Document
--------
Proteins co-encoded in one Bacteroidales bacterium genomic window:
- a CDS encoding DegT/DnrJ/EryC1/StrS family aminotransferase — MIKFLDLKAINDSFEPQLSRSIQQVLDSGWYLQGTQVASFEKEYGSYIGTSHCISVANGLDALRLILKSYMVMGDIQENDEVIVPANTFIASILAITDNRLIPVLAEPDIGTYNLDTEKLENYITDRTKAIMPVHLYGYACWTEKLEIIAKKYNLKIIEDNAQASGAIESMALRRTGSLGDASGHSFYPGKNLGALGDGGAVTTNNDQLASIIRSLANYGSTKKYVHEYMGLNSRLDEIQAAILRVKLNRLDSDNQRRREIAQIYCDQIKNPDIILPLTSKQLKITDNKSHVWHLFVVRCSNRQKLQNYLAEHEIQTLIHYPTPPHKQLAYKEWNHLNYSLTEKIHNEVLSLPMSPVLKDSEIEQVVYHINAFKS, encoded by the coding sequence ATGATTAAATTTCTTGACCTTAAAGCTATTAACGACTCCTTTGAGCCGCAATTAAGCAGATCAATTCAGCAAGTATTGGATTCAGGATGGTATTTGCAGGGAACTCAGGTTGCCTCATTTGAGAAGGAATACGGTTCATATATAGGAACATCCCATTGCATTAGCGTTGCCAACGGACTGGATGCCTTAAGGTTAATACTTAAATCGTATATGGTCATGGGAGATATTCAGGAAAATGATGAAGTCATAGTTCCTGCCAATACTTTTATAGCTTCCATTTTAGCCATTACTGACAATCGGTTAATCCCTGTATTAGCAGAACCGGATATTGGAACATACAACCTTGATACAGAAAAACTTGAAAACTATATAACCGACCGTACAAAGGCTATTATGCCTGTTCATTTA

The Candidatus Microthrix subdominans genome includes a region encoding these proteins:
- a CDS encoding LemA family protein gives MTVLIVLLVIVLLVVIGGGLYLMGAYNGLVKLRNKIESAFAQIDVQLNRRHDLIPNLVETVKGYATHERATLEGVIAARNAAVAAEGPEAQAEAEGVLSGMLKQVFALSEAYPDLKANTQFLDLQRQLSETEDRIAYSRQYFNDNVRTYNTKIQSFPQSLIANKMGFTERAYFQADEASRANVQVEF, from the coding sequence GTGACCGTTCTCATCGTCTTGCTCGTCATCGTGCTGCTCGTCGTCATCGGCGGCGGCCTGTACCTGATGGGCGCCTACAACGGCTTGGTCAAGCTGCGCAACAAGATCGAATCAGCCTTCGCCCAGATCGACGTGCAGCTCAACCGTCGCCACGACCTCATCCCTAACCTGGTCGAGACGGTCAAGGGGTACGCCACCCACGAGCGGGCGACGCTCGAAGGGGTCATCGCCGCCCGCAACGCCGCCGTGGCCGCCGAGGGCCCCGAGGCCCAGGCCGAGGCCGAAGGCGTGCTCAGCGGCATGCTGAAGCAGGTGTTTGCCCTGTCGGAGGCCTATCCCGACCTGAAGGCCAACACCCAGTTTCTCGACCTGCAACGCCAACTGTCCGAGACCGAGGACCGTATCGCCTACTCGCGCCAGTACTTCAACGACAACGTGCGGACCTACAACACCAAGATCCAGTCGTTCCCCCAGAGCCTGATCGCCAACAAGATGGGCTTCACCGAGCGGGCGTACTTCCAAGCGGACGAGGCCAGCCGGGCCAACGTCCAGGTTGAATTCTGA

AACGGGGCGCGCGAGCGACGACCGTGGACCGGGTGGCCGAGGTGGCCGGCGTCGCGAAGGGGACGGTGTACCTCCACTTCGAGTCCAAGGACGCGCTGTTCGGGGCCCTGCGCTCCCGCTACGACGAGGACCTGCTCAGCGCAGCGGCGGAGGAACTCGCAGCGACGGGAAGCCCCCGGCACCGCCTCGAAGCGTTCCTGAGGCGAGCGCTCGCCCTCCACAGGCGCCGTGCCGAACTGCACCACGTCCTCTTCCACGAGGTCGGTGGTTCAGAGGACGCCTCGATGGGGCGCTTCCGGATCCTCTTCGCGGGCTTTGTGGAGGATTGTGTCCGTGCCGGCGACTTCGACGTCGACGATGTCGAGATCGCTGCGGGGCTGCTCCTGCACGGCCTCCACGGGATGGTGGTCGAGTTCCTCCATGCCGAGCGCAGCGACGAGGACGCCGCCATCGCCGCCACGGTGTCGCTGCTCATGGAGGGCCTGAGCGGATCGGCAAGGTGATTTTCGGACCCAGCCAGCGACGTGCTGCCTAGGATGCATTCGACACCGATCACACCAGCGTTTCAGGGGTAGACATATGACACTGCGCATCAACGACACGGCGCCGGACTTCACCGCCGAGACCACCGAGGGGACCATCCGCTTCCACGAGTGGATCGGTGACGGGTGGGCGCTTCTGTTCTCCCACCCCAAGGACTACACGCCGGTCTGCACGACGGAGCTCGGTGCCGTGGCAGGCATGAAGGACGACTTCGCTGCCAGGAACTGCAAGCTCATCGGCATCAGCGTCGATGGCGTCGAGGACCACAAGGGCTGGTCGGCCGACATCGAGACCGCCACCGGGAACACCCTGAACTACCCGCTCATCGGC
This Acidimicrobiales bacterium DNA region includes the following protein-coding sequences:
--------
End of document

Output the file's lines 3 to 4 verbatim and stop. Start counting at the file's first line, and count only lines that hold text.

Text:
The Candidatus Microthrix subdominans genome includes a region encoding these proteins:
- a CDS encoding LemA family protein gives MTVLIVLLVIVLLVVIGGGLYLMGAYNGLVKLRNKIESAFAQIDVQLNRRHDLIPNLVETVKGYATHERATLEGVIAARNAAVAAEGPEAQAEAEGVLSGMLKQVFALSEAYPDLKANTQFLDLQRQLSETEDRIAYSRQYFNDNVRTYNTKIQSFPQSLIANKMGFTERAYFQADEASRANVQVEF, from the coding sequence GTGACCGTTCTCATCGTCTTGCTCGTCATCGTGCTGCTCGTCGTCATCGGCGGCGGCCTGTACCTGATGGGCGCCTACAACGGCTTGGTCAAGCTGCGCAACAAGATCGAATCAGCCTTCGCCCAGATCGACGTGCAGCTCAACCGTCGCCACGACCTCATCCCTAACCTGGTCGAGACGGTCAAGGGGTACGCCACCCACGAGCGGGCGACGCTCGAAGGGGTCATCGCCGCCCGCAACGCCGCCGTGGCCGCCGAGGGCCCCGAGGCCCAGGCCGAGGCCGAAGGCGTGCTCAGCGGCATGCTGAAGCAGGTGTTTGCCCTGTCGGAGGCCTATCCCGACCTGAAGGCCAACACCCAGTTTCTCGACCTGCAACGCCAACTGTCCGAGACCGAGGACCGTATCGCCTACTCGCGCCAGTACTTCAACGACAACGTGCGGACCTACAACACCAAGATCCAGTCGTTCCCCCAGAGCCTGATCGCCAACAAGATGGGCTTCACCGAGCGGGCGTACTTCCAAGCGGACGAGGCCAGCCGGGCCAACGTCCAGGTTGAATTCTGA